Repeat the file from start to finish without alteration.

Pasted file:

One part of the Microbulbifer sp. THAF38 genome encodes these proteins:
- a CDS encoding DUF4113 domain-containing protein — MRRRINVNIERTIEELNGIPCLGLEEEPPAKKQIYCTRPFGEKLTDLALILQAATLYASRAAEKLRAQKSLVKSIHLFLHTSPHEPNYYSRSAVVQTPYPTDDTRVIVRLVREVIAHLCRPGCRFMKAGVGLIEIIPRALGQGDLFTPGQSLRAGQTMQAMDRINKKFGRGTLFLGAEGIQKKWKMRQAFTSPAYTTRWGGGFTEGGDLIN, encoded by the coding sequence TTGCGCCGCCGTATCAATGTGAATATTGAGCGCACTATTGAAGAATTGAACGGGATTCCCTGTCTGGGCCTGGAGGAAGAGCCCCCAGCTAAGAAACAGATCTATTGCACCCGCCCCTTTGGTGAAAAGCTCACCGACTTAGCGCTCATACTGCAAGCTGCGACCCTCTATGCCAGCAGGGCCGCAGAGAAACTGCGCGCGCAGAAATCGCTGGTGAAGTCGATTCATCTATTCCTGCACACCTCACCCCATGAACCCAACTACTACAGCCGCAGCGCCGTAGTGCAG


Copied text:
One part of the Microbulbifer sp. THAF38 genome encodes these proteins:
- a CDS encoding DUF4113 domain-containing protein — MRRRINVNIERTIEELNGIPCLGLEEEPPAKKQIYCTRPFGEKLTDLALILQAATLYASRAAEKLRAQKSLVKSIHLFLHTSPHEPNYYSRSAVVQTPYPTDDTRVIVRLVREVIAHLCRPGCRFMKAGVGLIEIIPRALGQGDLFTPGQSLRAGQTMQAMDRINKKFGRGTLFLGAEGIQKKWKMRQAFTSPAYTTRWGGGFTEGGDLIN, encoded by the coding sequence TTGCGCCGCCGTATCAATGTGAATATTGAGCGCACTATTGAAGAATTGAACGGGATTCCCTGTCTGGGCCTGGAGGAAGAGCCCCCAGCTAAGAAACAGATCTATTGCACCCGCCCCTTTGGTGAAAAGCTCACCGACTTAGCGCTCATACTGCAAGCTGCGACCCTCTATGCCAGCAGGGCCGCAGAGAAACTGCGCGCGCAGAAATCGCTGGTGAAGTCGATTCATCTATTCCTGCACACCTCACCCCATGAACCCAACTACTACAGCCGCAGCGCCGTAGTGCAG